When we have a function #g(x)#, we don't necessarily have to substitute a variable or a number for #x#. Instead, we can also substitute an expression or a function #h(x)# for #x#.

If we substitute the function #\green{h(x)}# for #x# in the function #\blue{g(x)}#, we get a new function \[f(x)=\blue{g(}\green{h(x)}\blue{)}\] This new function is called the composition of #\blue{g}# and #\green{h}#.

**Example**

#\blue{g(x)}=\blue{\sqrt{x}}# and #\green{h(x)}=\green{x+3}# give:

\[f(x)=\blue{g(}\green{h(x)}\blue{)}=\blue{\sqrt{\green{x+3}}}\]

The compositions #\blue{g(\green{h(x)})}# and #\green{h( \blue{g(x)})}# are generally not equal to each other. We can, for example, choose #\blue{x^2}# and #\green{x+1}#. This gives us:

\[\begin{array}{crl}\blue{g( \green{h(x)})} &=& \blue{(\green{x+1})^2}=x^2+2x+1\\ \green{h(\blue{g(x)})} &=& x^2+1\end{array}\]

This means #\blue{g( \green{h(x)})}# and #\green{h( \blue{g(x)})}# are different functions.

When we write #\blue{g(x)}=\blue{\sqrt{x}}# and #\green{h(x)}=\green{x+3}#, the variable # x # in #\blue{g(x)}# has nothing to do with the variable #x# in #\green{ h(x) }#. The # x # in these functions only has meaning when combined with # \blue{g(x)}= \ldots# or #\green{ h(x) }= \ldots#. We might as well write #\blue{g(h)} = \blue{\sqrt{h}}#. Now # h # is the variable. Regardless of what variable we use for #\green{g(x)}#, the formula #\blue{g(}\green{h(x)}\blue{)}=\blue{\sqrt{\green{x+3}}}# still holds.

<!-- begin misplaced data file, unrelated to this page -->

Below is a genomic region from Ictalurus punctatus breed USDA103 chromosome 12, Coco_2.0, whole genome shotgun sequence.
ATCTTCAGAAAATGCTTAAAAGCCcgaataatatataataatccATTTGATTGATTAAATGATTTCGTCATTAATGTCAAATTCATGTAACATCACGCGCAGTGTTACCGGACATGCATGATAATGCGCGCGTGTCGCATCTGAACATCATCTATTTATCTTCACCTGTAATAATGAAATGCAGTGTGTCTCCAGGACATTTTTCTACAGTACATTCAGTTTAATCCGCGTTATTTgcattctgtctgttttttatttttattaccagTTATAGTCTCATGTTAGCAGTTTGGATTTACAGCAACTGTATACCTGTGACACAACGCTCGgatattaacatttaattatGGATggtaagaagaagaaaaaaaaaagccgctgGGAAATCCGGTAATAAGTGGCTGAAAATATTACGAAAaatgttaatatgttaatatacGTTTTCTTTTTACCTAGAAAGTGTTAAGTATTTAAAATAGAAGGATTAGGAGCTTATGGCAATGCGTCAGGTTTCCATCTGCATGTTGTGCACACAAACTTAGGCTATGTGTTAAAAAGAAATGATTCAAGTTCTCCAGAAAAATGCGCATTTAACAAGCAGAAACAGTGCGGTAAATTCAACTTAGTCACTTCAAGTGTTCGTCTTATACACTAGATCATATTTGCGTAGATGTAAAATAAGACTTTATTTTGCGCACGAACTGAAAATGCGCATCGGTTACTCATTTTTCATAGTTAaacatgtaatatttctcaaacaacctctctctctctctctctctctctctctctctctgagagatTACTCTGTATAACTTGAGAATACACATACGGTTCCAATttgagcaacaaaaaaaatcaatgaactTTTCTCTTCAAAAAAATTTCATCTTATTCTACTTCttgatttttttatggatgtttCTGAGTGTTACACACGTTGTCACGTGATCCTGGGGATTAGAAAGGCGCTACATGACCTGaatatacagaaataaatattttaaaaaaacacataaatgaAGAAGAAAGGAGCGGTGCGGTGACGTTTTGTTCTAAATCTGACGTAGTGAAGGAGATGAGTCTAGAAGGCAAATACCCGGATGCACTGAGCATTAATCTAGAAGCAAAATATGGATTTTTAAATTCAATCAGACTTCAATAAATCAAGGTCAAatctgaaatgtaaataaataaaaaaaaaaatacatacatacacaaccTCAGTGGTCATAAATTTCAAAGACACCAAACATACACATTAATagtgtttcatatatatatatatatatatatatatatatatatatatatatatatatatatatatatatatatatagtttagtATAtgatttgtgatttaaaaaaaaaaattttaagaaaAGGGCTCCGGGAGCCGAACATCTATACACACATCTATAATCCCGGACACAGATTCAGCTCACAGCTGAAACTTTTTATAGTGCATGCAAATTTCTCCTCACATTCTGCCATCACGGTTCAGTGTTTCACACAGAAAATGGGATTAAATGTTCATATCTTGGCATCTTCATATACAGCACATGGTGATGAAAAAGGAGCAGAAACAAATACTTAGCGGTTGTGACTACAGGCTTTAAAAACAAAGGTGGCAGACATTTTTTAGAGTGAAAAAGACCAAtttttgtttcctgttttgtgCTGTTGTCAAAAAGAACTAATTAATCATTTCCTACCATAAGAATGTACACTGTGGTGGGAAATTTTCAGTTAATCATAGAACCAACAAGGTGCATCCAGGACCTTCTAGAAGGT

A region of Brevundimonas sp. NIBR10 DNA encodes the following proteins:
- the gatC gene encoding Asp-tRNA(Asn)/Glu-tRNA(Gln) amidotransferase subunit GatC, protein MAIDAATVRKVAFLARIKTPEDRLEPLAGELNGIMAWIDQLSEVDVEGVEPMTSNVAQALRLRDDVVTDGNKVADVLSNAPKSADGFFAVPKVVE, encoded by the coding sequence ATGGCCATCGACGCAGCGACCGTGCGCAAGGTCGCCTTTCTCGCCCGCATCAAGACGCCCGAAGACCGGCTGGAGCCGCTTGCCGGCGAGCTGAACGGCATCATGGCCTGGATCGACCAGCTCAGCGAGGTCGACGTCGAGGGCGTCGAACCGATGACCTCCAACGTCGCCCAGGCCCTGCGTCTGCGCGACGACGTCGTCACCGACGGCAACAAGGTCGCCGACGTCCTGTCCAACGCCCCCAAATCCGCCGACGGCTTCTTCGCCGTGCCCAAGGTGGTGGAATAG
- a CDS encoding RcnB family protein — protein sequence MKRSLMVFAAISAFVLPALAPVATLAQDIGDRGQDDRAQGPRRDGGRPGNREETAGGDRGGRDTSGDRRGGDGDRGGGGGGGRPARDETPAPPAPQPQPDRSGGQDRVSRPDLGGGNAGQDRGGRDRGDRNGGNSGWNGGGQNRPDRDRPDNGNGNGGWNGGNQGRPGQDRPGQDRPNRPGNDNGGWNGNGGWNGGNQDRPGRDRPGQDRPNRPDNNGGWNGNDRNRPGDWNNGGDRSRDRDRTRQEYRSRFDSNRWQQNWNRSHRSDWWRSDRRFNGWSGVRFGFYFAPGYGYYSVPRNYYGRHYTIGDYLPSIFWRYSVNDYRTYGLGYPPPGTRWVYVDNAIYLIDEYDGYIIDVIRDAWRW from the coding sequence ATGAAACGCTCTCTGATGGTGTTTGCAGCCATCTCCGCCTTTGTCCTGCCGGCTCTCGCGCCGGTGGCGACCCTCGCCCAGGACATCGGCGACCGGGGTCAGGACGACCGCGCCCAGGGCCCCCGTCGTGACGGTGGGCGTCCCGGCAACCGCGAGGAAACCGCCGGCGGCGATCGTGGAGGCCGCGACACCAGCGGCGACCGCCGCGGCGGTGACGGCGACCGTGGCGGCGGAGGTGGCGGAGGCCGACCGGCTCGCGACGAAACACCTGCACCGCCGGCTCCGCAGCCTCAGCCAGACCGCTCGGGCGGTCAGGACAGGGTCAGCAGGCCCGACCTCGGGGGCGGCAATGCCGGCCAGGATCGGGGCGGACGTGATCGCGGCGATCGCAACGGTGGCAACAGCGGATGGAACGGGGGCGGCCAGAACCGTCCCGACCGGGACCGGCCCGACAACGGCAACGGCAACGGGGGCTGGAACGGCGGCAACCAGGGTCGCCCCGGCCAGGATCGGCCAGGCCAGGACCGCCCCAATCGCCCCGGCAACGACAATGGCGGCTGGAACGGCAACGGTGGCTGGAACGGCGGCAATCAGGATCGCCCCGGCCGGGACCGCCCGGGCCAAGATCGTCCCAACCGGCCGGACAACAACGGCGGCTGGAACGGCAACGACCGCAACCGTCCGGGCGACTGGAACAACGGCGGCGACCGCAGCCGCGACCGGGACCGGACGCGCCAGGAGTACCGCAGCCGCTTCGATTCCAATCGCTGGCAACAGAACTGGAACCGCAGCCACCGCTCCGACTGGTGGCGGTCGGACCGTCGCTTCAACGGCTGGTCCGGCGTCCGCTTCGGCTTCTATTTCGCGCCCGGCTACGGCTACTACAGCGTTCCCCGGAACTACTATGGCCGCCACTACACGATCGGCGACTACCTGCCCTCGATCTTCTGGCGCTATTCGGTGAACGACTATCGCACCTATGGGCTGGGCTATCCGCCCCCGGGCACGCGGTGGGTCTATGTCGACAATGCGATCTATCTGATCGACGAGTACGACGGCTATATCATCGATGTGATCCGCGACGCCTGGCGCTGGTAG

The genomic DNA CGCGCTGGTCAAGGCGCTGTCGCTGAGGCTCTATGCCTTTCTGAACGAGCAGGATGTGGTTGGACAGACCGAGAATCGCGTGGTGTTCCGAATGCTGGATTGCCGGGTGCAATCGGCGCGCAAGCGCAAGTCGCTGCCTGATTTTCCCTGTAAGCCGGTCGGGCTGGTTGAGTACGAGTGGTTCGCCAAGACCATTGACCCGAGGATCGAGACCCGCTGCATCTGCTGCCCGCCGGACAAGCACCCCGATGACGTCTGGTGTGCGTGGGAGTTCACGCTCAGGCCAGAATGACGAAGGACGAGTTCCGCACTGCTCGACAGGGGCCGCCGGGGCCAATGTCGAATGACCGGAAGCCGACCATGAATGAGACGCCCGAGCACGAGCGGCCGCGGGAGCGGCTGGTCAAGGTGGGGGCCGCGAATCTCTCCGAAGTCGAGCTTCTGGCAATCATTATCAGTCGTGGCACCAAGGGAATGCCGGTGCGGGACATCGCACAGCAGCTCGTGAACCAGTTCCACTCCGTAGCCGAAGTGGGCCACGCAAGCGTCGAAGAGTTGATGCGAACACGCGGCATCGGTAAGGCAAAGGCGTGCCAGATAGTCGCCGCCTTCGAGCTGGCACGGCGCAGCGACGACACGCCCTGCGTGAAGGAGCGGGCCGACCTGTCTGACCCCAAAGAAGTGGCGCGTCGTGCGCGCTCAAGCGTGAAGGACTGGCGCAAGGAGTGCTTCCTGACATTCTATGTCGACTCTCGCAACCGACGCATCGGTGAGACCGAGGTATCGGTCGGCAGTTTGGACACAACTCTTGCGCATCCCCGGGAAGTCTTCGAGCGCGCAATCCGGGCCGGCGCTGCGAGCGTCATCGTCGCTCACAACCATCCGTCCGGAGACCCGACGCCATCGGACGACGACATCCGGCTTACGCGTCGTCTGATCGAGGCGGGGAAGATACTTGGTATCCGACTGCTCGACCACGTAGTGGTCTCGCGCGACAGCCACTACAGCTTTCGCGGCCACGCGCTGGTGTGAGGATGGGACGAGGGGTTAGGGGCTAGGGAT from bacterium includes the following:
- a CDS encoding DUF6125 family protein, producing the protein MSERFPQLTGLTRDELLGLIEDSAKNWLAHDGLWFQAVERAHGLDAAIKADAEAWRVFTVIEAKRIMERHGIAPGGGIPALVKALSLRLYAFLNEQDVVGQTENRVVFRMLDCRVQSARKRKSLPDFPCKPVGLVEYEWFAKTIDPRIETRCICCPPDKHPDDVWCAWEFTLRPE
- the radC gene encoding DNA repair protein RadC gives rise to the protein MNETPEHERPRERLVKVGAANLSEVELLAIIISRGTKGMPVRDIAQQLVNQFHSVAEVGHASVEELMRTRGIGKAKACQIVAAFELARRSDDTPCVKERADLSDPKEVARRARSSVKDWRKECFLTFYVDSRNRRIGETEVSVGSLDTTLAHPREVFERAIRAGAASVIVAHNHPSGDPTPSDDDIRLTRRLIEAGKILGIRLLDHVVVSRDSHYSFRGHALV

Say #\blue{g(h)}=\blue{h^4}# and #\green{h(x)}=\green{x^2-5x}#. Then # f(x)=\blue{g(}\green{h(x)}\blue{)}=\blue{\left(\green{x^2 - 5x} \right)^{4}} #.

The composition looks as follows.

Note that we used the alternative notation as mentioned in the subbox "Notation".

It is important to be able to recognize these composite functions and to be able to split them into easier functions.

\[\begin{array}{llll}f(x)=&\sqrt{x+2}&=\blue{g(}\green{h(x)}\blue{)}\quad\text{gives}\quad\blue{g(x)}=\blue{\sqrt{x}}\quad\text{and}\quad\green{h(x)}=\green{x+2}\\\\f(x)=&\sin(x^2)&=\blue{g(}\green{h(x)}\blue{)}\quad\text{gives}\quad\blue{g(x)}=\blue{\sin(x)}\quad\text{and}\quad\green{h(x)}=\green{x^2}\\\\f(x)=&(x^3-4x)^6&=\blue{g(}\green{h(x)}\blue{)}\quad\text{gives}\quad\blue{g(x)}=\blue{x^6}\quad\text{and}\quad\green{h(x)}=\green{x^3-4x}\end{array}\]

We can prevent confusion between different #x#'s by writing the function #g(x)# as #g(h)#. By doing this, the examples above can be rewritten as:

\[\begin{array}{llll}f(x)=&\sqrt{x+2}&=\blue{g(}\green{h(x)}\blue{)}\quad\text{gives}\quad\blue{g(h)}=\blue{\sqrt{h}}\quad\text{and}\quad\green{h(x)}=\green{x+2}\\\\f(x)=&\sin(x^2)&=\blue{g(}\green{h(x)}\blue{)}\quad\text{gives}\quad\blue{g(h)}=\blue{\sin(h)}\quad\text{and}\quad\green{h(x)}=\green{x^2}\\\\f(x)=&(x^3-4x)^6&=\blue{g(}\green{h(x)}\blue{)}\quad\text{gives}\quad\blue{g(h)}=\blue{h^6}\quad\text{and}\quad\green{h(x)}=\green{x^3-4x}\end{array}\]

Recognising these compositions is a matter of practice.

The function \[f(x)=2+\sqrt{x+2}\] is composed of which functions #g# and #h#? That is, for which #g# and #h# does #f(x)=g(h(x))# apply?